Misfit is introducing a bare-bones fitness tracker today that brings its devices’ core tracking functionality down to a much lower price.
The new Misfit Flare sells for $59.99 and is capable of tracking how many steps you’ve taken, how far you’ve traveled, and how many calories you’ve burned. It can also track how well you’re sleeping at night if you keep it on.
Aside from that, the Flare keeps its price low by ditching most of the other features you’d find in a typical Misfit fitness tracker, like movement reminders and the ability to receive call and text alerts. But Misfit trackers with those features start at $99.99, so the Flare really does offer a much cheaper point of entry for people who want a device for tracking fitness, and not much more.
The simplicity and lower price could help Misfit better address competitors like Fitbit, which sells a basic step- and sleep-tracking band called the Flex that can be found for around $49.99.
Hitting a lower price point also fits in with the strategy employed by Misfit’s owner, Fossil, which makes a huge range of devices to fit different needs and budgets. Fossil actually has some fitness-tracking devices of its own, but they’re all watches and start at more than double the Flare’s price.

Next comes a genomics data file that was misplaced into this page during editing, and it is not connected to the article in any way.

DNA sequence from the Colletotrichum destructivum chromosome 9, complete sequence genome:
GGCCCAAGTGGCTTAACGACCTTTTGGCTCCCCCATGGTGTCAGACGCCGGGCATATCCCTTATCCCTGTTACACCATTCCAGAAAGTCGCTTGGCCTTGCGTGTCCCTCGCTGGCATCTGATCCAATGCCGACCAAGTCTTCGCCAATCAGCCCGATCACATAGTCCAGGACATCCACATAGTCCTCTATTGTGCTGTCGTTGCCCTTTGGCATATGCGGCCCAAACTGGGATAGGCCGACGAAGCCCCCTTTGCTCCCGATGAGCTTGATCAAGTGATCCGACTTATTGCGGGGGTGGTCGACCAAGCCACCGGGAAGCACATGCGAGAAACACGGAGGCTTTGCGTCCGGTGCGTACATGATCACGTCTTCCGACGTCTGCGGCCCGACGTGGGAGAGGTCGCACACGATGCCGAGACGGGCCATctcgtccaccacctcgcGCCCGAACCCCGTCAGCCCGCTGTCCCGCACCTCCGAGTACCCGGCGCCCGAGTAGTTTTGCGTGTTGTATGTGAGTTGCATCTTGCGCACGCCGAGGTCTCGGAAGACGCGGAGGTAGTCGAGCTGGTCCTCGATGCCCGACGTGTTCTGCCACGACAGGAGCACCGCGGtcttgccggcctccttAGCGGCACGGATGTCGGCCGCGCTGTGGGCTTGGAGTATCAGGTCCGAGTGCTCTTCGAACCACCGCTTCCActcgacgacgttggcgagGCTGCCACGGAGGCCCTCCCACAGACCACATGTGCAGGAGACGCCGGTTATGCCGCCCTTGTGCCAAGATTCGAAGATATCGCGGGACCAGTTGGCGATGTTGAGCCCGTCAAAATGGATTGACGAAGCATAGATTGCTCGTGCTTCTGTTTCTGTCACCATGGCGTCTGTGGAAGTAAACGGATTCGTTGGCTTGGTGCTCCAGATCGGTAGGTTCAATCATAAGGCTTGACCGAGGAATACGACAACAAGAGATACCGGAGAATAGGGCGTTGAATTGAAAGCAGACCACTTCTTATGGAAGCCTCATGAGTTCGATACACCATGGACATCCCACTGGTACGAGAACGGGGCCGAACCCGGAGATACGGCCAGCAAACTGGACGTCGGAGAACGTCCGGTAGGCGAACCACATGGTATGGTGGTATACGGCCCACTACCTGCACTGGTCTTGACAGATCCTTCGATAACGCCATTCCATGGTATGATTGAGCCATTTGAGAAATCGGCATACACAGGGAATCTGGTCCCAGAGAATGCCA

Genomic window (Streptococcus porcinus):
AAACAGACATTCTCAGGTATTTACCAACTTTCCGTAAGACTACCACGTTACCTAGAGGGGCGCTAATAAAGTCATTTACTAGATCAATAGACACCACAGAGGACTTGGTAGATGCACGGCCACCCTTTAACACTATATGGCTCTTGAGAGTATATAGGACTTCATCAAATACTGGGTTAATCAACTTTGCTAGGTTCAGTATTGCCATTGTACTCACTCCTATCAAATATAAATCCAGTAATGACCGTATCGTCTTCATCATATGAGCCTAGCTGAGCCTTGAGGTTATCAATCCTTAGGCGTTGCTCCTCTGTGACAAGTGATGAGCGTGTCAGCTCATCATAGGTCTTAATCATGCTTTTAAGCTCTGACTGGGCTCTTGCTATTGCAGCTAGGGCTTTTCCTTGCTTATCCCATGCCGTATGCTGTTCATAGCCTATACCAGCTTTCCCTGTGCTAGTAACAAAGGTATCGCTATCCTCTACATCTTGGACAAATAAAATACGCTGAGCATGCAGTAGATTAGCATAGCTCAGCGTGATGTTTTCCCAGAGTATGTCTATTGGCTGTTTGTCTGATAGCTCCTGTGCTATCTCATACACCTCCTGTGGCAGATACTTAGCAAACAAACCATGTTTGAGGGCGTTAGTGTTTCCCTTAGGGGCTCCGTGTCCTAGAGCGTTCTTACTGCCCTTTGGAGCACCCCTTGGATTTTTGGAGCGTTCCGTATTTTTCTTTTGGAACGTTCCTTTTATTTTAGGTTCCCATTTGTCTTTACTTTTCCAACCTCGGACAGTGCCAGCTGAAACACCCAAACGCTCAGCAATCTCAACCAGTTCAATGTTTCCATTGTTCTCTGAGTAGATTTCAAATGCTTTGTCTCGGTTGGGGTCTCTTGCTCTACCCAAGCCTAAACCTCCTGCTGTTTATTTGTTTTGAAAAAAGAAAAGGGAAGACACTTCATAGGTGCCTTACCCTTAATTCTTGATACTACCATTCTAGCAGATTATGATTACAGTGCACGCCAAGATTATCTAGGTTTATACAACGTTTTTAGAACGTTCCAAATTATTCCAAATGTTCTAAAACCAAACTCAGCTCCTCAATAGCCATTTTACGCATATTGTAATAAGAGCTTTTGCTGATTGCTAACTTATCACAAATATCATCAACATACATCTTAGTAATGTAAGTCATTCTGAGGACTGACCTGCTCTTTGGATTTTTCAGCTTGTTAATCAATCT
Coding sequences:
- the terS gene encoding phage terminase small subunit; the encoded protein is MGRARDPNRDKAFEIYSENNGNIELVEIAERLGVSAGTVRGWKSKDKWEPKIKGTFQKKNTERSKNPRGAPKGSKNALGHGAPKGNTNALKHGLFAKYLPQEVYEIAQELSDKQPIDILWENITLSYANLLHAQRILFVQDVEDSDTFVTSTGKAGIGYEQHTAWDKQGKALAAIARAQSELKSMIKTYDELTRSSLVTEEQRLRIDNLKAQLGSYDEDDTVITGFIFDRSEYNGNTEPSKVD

The Flare does get one of the fancier features its more-expensive siblings have: a button that can be programmed to make your phone do a number of different things. The face of the device is basically just a giant touch-sensitive button that you can customize to do one of several different actions, like starting and stopping music or snapping a photo with your phone’s camera.
Like other Misfit trackers, the Flare relies on a replaceable battery, which may or may not be a positive in your book. While it means you’ll never have to charge the device, you will have to replace its battery every so often — Misfit says it’ll last up to four months.
The device is also waterproof down to 50 meters, but you’ll have to pay an extra $9.99 to unlock swim-tracking features inside Misfit’s app, which is a standard but still frustrating business model across the company’s line of fitness trackers.